The Federal Trade Commission has sued Amazon over allegations that it engaged in a yearslong effort to enroll consumers in its Prime membership without their consent, while also knowingly making it difficult for them to cancel the subscriptions.
In a complaint filed Wednesday in the U.S. District Court for the Western District of Washington, the FTC alleges that the e-commerce giant has tricked millions of consumers into signing up for its Amazon Prime subscription service by using deceptive interface designs referred to as "dark patterns."
"Amazon tricked and trapped people into recurring subscriptions without their consent, not only frustrating users but also costing them significant money," said FTC Chair Lina M. Khan in a statement."These manipulative tactics harm consumers and law-abiding businesses alike. The FTC will continue to vigorously protect Americans from "dark patterns" and other unfair or deceptive practices in digital markets."
According to the FTC, Amazon's online checkout process repeatedly showed consumers options to subscribe to Amazon Prime for $14.99 a month. However, consumers were having a hard time finding the option to purchase items without subscribing to Prime, and some transaction buttons did not explicitly indicate that selecting them also meant enrolling in Prime.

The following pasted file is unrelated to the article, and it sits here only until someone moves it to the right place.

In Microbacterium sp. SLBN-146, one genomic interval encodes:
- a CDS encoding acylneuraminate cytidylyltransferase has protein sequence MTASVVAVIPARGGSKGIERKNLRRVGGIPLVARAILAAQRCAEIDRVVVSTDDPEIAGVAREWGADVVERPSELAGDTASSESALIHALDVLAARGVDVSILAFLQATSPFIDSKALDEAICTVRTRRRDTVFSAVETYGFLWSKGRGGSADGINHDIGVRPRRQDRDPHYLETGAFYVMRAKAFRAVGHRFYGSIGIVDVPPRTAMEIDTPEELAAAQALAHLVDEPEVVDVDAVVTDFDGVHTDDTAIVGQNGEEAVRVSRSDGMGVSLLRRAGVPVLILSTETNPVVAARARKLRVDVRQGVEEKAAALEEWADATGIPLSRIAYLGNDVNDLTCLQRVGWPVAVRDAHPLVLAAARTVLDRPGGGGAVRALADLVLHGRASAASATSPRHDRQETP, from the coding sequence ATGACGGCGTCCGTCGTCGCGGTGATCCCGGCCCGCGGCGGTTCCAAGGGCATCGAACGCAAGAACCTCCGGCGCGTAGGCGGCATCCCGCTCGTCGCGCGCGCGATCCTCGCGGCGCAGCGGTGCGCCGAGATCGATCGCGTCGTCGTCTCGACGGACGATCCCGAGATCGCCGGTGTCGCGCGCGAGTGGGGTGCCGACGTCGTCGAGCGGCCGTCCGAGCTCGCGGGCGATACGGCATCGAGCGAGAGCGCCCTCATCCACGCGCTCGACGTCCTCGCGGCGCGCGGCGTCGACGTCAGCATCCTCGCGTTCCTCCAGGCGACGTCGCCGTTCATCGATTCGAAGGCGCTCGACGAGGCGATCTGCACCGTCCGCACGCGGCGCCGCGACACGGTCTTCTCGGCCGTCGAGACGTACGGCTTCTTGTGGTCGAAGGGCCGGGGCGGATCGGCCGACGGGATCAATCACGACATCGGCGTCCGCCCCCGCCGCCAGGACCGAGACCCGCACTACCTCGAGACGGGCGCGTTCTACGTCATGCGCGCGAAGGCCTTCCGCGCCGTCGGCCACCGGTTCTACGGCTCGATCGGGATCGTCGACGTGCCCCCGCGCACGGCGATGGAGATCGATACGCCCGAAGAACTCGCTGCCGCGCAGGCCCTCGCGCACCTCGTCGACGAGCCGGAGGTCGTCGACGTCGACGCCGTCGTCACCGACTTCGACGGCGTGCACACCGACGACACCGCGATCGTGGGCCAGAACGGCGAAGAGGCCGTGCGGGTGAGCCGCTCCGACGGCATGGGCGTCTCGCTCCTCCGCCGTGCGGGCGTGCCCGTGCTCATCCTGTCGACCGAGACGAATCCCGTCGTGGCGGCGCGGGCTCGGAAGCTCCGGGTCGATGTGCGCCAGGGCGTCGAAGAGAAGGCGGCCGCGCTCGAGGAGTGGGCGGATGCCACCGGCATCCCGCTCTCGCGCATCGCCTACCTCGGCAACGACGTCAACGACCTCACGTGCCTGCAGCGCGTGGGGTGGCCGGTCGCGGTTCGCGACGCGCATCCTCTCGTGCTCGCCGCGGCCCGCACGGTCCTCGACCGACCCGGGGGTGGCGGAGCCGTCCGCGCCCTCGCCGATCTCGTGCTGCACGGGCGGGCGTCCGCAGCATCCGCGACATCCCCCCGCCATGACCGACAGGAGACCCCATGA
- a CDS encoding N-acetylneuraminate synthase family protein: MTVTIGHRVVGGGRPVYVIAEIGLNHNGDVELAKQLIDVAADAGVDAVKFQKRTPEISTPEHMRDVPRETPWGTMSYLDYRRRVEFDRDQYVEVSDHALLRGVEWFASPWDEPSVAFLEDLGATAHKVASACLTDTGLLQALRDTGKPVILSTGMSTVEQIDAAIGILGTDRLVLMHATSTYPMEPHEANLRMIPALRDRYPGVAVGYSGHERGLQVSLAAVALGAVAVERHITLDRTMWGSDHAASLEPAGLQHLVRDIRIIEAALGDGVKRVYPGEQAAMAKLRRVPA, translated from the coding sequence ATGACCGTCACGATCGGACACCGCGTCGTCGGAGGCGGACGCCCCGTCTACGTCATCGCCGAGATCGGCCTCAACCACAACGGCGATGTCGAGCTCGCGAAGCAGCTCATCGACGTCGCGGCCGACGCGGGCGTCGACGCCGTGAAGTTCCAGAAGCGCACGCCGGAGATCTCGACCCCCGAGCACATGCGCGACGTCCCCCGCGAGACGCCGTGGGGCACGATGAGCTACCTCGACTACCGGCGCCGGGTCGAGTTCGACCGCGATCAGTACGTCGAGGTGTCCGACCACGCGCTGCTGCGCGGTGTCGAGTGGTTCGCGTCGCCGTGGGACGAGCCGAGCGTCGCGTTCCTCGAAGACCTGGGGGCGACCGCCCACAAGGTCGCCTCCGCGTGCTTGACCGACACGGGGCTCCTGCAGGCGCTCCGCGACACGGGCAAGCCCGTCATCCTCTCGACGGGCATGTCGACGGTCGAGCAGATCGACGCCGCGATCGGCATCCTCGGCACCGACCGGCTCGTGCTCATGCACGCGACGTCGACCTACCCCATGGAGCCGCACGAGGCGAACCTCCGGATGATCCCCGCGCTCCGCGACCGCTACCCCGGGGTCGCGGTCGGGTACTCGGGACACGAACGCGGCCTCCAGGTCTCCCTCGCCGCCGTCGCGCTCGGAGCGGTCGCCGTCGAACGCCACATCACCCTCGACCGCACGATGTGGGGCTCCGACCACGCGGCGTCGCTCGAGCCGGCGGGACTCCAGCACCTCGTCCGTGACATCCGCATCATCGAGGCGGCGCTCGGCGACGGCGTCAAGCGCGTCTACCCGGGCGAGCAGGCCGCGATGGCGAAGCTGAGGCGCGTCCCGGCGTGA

Additionally, the complaint notes that once consumers realized they had a subscription and attempted to cancel it, not only was it hard for them to find out where to cancel, but they had to go through multiple steps to get it done, and oftentimes had to go through several webpages of offers to continue the subscription before getting to the page that would allow them to pause or cancel the service. Amazon executives were reportedly aware of this but took no action to fix the problem until the FTC investigation came to their attention.
Amazon has not responded to Scripps News' request for comment.
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